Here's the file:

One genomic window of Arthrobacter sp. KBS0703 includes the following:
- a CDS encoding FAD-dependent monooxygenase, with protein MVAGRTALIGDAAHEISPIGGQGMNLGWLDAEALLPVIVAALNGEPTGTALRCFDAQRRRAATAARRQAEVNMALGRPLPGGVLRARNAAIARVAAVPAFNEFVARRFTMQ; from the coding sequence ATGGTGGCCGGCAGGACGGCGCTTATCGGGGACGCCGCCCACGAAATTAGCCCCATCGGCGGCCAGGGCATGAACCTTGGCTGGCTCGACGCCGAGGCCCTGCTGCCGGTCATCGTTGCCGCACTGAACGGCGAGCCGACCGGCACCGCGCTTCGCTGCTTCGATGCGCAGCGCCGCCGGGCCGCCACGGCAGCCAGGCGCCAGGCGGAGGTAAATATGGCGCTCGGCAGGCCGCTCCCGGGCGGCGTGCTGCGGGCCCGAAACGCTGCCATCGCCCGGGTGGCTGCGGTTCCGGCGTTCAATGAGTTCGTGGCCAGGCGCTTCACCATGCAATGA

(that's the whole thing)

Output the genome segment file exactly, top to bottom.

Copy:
One genomic window of Arthrobacter sp. KBS0703 includes the following:
- a CDS encoding FAD-dependent monooxygenase, with protein MVAGRTALIGDAAHEISPIGGQGMNLGWLDAEALLPVIVAALNGEPTGTALRCFDAQRRRAATAARRQAEVNMALGRPLPGGVLRARNAAIARVAAVPAFNEFVARRFTMQ; from the coding sequence ATGGTGGCCGGCAGGACGGCGCTTATCGGGGACGCCGCCCACGAAATTAGCCCCATCGGCGGCCAGGGCATGAACCTTGGCTGGCTCGACGCCGAGGCCCTGCTGCCGGTCATCGTTGCCGCACTGAACGGCGAGCCGACCGGCACCGCGCTTCGCTGCTTCGATGCGCAGCGCCGCCGGGCCGCCACGGCAGCCAGGCGCCAGGCGGAGGTAAATATGGCGCTCGGCAGGCCGCTCCCGGGCGGCGTGCTGCGGGCCCGAAACGCTGCCATCGCCCGGGTGGCTGCGGTTCCGGCGTTCAATGAGTTCGTGGCCAGGCGCTTCACCATGCAATGA